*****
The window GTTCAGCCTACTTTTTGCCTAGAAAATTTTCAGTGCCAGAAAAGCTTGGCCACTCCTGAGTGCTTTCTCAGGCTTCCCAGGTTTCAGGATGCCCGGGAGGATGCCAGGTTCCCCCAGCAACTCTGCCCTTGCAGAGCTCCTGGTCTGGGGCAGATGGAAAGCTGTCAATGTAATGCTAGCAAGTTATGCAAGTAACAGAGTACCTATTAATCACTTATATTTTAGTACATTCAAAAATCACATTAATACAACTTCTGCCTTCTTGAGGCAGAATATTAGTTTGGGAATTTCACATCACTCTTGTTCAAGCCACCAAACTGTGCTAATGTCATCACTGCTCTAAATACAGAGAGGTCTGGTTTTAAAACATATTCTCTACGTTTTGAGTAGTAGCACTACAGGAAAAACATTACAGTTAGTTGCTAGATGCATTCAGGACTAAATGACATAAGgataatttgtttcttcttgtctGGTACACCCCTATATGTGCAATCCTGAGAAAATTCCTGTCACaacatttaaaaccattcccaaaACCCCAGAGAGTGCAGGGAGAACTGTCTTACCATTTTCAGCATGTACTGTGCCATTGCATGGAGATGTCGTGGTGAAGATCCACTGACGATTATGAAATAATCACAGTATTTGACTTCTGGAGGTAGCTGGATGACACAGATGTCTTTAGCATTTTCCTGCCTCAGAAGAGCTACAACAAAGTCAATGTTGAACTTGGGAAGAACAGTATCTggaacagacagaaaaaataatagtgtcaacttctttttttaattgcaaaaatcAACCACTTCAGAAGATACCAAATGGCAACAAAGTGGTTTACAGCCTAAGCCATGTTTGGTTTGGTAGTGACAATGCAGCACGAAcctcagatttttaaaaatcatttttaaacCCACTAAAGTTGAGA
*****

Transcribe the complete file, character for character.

The window GTTCAGCCTACTTTTTGCCTAGAAAATTTTCAGTGCCAGAAAAGCTTGGCCACTCCTGAGTGCTTTCTCAGGCTTCCCAGGTTTCAGGATGCCCGGGAGGATGCCAGGTTCCCCCAGCAACTCTGCCCTTGCAGAGCTCCTGGTCTGGGGCAGATGGAAAGCTGTCAATGTAATGCTAGCAAGTTATGCAAGTAACAGAGTACCTATTAATCACTTATATTTTAGTACATTCAAAAATCACATTAATACAACTTCTGCCTTCTTGAGGCAGAATATTAGTTTGGGAATTTCACATCACTCTTGTTCAAGCCACCAAACTGTGCTAATGTCATCACTGCTCTAAATACAGAGAGGTCTGGTTTTAAAACATATTCTCTACGTTTTGAGTAGTAGCACTACAGGAAAAACATTACAGTTAGTTGCTAGATGCATTCAGGACTAAATGACATAAGgataatttgtttcttcttgtctGGTACACCCCTATATGTGCAATCCTGAGAAAATTCCTGTCACaacatttaaaaccattcccaaaACCCCAGAGAGTGCAGGGAGAACTGTCTTACCATTTTCAGCATGTACTGTGCCATTGCATGGAGATGTCGTGGTGAAGATCCACTGACGATTATGAAATAATCACAGTATTTGACTTCTGGAGGTAGCTGGATGACACAGATGTCTTTAGCATTTTCCTGCCTCAGAAGAGCTACAACAAAGTCAATGTTGAACTTGGGAAGAACAGTATCTggaacagacagaaaaaataatagtgtcaacttctttttttaattgcaaaaatcAACCACTTCAGAAGATACCAAATGGCAACAAAGTGGTTTACAGCCTAAGCCATGTTTGGTTTGGTAGTGACAATGCAGCACGAAcctcagatttttaaaaatcatttttaaacCCACTAAAGTTGAGA